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Review | A Disturbance in the Air, by Michele Poulos
Slapering Hol Press, 2012

spacer A Disturbance in the Air

“I might appear anywhere,” writes Michele Poulos. From her old haunts in New Orleans to a vacation in Greece, from the dreamworld to an imagined sixteenth-century England, the poems of A Disturbance in the Air seemingly “originate in response to landscape,” as Donald Davie once wrote, but also in response to the people who influence—and who are influenced by—landscapes. To call the work in Disturbance poems of place neglects Poulos’s preoccupation with humanity—our great erosive work on the earth and on one other, our misguidedness and our capacity for redemption. Sometimes redemption arrives through love, at other times through the imagination. Poulos writes: “Aren’t we all guilty / of dreaming another world?”

In the first section of “When the Wind Falls,” Poulos describes a scene, precisely located in Mouriki, Greece on April 6, 1941, the date of the Nazi invasion of Greece and Yugoslavia:

Deep in her own dream, the girl presses
two cornhusk dolls together shy of a kiss
in the seconds before she hears,
at first, a distant
roar, perhaps a neighbor’s tractor
ploughing or a growl hidden in the woods.
Soon it grows thin as a falcon’s call
sailing its broad-winged shadow across the field
and she is amused.
It must be her brother,
she thinks, eye shifting toward the boy.
Earlier, he had lifted a kite made of silk
into the air, the tail curling between limbs
tracing sky. His hand pauses now
in midair, as though pointing toward a star.
He laughs, uncertain why the wind
roils at his back.

This scene reveals several characteristic features of Disturbance’s poems. First, Poulos often insists on a specific setting. Additionally, here and throughout the chapbook, place acts almost as a human character, interacting with people, occasionally even personified, as in “Among the Maniots”: “the shore’s / prim neckline,” “wilderness of ache.”

With her background in filmmaking and fiction writing, Poulos tends toward narratives which have their base in clear syntax but make occasional leaps into the interior lives of others, as with the boy who’s “uncertain why the wind / roils at his back.” The emotional resonance of this moment and of the girl listening to a “distant / roar . . . a growl hidden in the woods” lies in our knowing what the children do not yet understand, that the roar and the roiling wind signal the tanks of the Nazi invasion.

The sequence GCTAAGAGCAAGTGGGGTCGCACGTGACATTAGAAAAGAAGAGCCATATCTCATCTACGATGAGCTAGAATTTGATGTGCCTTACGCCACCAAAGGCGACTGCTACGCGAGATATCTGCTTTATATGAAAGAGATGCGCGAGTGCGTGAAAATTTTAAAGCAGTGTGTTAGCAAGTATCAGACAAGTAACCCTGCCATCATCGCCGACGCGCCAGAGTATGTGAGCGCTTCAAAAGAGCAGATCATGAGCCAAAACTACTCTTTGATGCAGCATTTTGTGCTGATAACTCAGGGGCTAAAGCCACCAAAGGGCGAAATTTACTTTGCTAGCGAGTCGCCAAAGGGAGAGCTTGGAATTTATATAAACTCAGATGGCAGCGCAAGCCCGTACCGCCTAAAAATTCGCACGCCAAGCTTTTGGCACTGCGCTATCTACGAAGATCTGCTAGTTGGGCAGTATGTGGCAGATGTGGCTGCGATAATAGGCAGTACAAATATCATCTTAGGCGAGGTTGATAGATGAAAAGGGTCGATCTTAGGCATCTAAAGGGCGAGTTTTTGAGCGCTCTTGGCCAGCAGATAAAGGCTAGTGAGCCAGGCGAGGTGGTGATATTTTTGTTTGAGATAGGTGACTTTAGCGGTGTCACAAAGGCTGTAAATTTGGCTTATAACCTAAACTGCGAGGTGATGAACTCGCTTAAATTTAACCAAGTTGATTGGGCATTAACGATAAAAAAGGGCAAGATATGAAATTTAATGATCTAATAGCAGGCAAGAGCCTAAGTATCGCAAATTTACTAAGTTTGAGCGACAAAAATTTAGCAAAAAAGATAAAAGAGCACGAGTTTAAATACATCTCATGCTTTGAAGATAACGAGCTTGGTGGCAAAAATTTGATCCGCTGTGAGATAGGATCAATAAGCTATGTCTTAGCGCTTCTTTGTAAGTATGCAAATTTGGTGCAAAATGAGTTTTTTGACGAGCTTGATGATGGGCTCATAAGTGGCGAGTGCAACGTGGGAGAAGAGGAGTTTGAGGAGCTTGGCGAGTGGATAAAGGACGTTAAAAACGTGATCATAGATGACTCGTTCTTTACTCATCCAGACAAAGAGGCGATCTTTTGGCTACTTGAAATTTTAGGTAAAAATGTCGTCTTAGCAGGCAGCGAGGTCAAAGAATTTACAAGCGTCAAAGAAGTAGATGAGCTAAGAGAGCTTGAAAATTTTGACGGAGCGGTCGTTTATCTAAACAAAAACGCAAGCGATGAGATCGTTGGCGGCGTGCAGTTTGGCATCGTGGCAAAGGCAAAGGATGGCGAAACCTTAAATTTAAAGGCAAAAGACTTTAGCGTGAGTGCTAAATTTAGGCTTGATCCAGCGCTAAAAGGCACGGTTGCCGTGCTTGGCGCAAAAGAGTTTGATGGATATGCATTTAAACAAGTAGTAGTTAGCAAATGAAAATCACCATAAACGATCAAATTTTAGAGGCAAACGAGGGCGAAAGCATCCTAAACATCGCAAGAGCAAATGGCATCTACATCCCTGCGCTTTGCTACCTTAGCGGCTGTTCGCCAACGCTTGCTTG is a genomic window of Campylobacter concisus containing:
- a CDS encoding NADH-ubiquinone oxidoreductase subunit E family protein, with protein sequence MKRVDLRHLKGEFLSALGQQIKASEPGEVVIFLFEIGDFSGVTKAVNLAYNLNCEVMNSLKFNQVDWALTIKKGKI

Sometimes what’s to come poses a threat: the “dead have a knack / for returning,” she writes. In other cases, the arrival has a deus-ex-machina flourish to it, as when “the Angel of Broken Instruments” is summoned to rescue a distracted man from an almost cartoonish catastrophe—“we are stopped short / on the corner of Third and Main / by a piano fallen from the sky.”

Elsewhere, Poulos uses form to immerse us in her scenes, sometimes emulating physical space or movement. For instance, in “St. Maximos in the Blue Margin,” the saint ritually burns his various Mount Athos dwellings before moving on to a new “crude hut.” The use of internal white space suggests something just lost.

What lonesome burning madness.

His walking stick won’t order the dusk
or the apparitions that must gather

on the rim of sight.

I imagine angels
with black tongues

spinning round his head.

Later, however, the white space serves another function: it can suggest breath; and breath, as we know, urges fire to burn.

Every blue flame a contemplation
deepeningits own suffering.

If each flame here stands for contemplation, then the poem presents both the literal burning of the huts and the flame of thought.

In this way, Poulos sets the stakes high for her poems. The contemplation that surrounds each of her narratives shines brilliantly, and yet it forces her and the reader to reckon with difficult, even emotionally destructive subject matter. From the speaker who says that, at twenty, she would’ve done “anything . . . // for a line or vodka shot” and whose “tenderness // of [her] breasts” furnished “proof / I’d done everything I wanted / no real part of,” to the Hopi boy in “Assimilations of 1918, with Scissors” whose “cropped head is shameful,” Poulos crafts important poems. Raw, tender, elegiac, the writer insists: “We are always more / than what we believe.”  end

Michele Poulos’s chapbook A Disturbance in the Air (Slapering Hole Press, 2012) was a winner for the 2012 Slapering Hol Press Chapbook Competition. Her work has appeared in Best New Poets 2012 and elsewhere.

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